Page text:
Op-Ed by Secretary James E. Lyons, Sr.
Governor shows commitment to college affordability by
pushing tuition freeze
It takes a bold leader to move forward even in difficult
times. That’s what Governor O’Malley has accomplished by
committing to freezing undergraduate tuition at the
University System of Maryland’s (USM) institutions and
Morgan State University for the fourth consecutive year.
The O’Malley-Brown Administration has kept college
affordable for students thanks to this commitment to our
students and working families. This means students who
entered any of USM’s institutions or Morgan four years ago
will not see a penny’s increase in their tuition from their
first day on campus until they receive their degree. No
other state in the nation has succeeded in doing this,
particularly during these tough times, when it may have been
easy to balance a budget on the backs of college students
and their families.
Governor O’Malley has put families first by fighting for
affordable college, protecting the safety net for working
families, protecting our environment, maintaining fiscal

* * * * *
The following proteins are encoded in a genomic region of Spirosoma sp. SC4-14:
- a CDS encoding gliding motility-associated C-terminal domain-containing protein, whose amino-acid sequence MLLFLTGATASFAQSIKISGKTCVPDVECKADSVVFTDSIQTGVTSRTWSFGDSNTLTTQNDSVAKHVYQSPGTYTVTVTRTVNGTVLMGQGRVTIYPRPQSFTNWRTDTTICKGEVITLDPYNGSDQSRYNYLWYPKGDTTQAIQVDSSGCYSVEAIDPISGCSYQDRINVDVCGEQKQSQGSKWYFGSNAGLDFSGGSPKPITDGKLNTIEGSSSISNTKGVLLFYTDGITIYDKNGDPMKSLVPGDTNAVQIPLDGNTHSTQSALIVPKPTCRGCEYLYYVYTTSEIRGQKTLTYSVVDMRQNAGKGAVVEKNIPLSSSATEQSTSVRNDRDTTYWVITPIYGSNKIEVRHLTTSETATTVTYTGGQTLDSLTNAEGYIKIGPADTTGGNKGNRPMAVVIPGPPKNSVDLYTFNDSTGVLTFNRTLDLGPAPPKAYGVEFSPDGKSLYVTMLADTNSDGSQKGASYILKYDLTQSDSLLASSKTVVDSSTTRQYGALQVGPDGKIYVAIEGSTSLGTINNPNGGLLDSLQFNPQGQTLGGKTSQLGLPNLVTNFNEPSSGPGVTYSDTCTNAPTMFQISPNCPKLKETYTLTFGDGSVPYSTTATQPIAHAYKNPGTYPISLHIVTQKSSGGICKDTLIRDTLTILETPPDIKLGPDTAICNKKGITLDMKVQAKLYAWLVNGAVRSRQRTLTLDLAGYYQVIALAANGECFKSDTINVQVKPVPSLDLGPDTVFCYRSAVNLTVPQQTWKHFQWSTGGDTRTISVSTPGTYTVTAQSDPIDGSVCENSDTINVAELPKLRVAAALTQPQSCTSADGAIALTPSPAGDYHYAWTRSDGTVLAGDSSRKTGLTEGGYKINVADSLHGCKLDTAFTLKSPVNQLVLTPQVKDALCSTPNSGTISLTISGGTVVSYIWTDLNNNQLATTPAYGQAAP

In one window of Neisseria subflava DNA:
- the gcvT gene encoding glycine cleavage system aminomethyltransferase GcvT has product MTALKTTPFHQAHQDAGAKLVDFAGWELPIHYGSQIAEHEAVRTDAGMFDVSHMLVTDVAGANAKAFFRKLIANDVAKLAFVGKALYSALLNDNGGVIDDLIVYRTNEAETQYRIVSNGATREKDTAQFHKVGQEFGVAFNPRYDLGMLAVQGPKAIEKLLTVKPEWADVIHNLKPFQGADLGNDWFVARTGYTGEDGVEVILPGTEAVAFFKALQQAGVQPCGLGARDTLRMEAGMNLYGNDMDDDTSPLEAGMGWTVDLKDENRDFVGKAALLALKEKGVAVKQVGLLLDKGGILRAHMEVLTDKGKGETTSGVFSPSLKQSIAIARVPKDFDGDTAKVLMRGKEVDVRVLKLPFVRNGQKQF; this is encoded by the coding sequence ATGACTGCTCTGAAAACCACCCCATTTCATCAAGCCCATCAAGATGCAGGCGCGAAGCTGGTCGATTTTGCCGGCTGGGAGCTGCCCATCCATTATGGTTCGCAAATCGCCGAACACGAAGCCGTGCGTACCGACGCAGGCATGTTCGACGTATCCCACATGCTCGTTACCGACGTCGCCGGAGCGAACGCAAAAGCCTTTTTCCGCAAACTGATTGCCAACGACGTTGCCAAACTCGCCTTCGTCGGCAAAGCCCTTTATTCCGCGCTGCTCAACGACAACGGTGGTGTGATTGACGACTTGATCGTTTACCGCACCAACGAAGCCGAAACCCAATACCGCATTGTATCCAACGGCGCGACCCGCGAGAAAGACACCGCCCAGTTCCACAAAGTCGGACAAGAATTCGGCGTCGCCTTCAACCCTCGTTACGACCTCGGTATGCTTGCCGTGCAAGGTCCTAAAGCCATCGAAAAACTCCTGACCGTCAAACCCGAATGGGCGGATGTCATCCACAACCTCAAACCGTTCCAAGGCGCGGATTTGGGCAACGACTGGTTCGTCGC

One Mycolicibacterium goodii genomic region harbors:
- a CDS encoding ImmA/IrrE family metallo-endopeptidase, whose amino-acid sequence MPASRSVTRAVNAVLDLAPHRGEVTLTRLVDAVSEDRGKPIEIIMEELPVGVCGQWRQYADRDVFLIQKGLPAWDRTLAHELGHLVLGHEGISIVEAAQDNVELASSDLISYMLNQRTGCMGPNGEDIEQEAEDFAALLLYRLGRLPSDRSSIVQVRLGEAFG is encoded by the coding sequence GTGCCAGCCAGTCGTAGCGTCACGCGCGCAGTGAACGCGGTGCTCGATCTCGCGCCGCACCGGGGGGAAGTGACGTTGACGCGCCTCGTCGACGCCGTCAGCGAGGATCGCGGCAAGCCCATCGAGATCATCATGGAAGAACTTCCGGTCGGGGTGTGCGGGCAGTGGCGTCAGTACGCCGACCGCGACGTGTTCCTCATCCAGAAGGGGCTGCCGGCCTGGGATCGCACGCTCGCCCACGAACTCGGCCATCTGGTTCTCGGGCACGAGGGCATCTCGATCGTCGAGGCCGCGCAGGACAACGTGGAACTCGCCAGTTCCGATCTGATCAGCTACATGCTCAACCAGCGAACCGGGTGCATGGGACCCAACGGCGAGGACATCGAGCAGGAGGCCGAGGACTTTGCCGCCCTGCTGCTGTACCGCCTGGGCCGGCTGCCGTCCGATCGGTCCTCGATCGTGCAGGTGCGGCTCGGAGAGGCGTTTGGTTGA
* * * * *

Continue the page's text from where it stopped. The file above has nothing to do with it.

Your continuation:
responsibility in tough times and investing in education.
His brave commitment to the tuition freeze for the fourth
consecutive year has been noted by his colleagues in State
Houses across the country.
Going to college gives both students and their families a
tremendous feeling of pride and achievement. It is a great
dream that most Maryland’s families and children begin to
prepare for years in advance. However, with the excitement
of going off to college come several fears. Will I fit it?
Will I have a productive experience that will prepare me for
a job in the world’s ever-growing competitive economy? How
will my professors react to my ideas, my ideals? And of
course, how will I pay for college?
By freezing tuition for the past four years, Governor
O’Malley has alleviated much of the concern about
affordability – especially during the present economic
downturn. Freezing tuition when the nation is going through
its worst economic crisis since the Great Depression is,
while difficult, an investment that has moved Maryland from
the sixth most expensive state in the nation to go to
college to what is expected to be the eighteenth next year.
It took great vision, leadership, and unwavering commitment
by the O’Malley-Brown Administration to achieve this
remarkable goal for our families.
James E. Lyons, Sr.
Secretary of Higher Education
The Maryland Higher Education Commission is a 12-member
coordinating board responsible for establishing statewide
policies for Maryland public and independent colleges and
universities and private career schools. It serves as an
advocate for more than 325,000 college students in Maryland,
for the State and its needs, and for business and industry